Goldman Says Europe May Have Built Its Last Coal Power Plant
(Bloomberg) -- Western Europe may already have built its last coal power plant as governments everywhere crack down on greenhouse-gas pollution.
That’s the view of Gonzalo Garcia, the global co-head of natural resources at Goldman Sachs Group Inc. While U.S. President Donald Trump is seeking to revive the industry, politicians across Europe are working hard to stop using the dirtiest fossil fuel.
German Chancellor Angela Merkel has named a panel of lawmakers from the main political parties to consider when the nation can close its last coal plant. The U.K. has vowed to do so by 2025. And financiers, notably Standard Chartered Plc earlier this week, are getting cold feet about writing loans for new coal plants.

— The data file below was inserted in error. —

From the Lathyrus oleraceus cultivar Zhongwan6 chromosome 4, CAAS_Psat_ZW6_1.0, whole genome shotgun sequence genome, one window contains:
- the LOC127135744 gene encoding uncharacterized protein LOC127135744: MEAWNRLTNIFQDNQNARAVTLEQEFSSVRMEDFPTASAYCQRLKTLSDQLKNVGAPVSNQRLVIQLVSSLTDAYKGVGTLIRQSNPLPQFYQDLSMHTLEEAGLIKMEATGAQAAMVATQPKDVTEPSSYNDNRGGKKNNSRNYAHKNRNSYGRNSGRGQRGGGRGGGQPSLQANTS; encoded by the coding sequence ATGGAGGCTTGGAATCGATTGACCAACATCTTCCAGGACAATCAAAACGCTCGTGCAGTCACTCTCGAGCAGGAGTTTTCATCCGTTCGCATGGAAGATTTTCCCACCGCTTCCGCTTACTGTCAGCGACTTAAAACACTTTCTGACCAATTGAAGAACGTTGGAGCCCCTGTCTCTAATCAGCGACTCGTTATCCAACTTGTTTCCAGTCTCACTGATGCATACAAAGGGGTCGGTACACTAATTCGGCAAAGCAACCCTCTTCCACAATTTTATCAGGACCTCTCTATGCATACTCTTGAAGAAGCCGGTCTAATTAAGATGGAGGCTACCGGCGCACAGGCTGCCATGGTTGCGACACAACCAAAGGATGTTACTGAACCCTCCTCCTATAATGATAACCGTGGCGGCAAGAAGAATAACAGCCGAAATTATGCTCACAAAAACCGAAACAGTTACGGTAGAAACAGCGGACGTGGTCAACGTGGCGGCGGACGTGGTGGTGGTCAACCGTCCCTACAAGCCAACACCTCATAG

“I personally believe that we’re not going to see a new coal plant being built in western Europe ever again,” Garcia said at a conference in Oslo on Wednesday. “It will be very challenging in most OECD countries to build new coal plants. It’s going to become increasingly expensive.”
The coal plants that remain open are becoming more expensive to run. Coal for delivery in Rotterdam is approaching $100 a ton, its highest in five years, and the cost of carbon emissions allowances is near the most it’s been in a decade.
“It’s going to become increasingly more controversial to keep burning coal,” Garcia said. “So there’s no question the big loser is going to be coal.”
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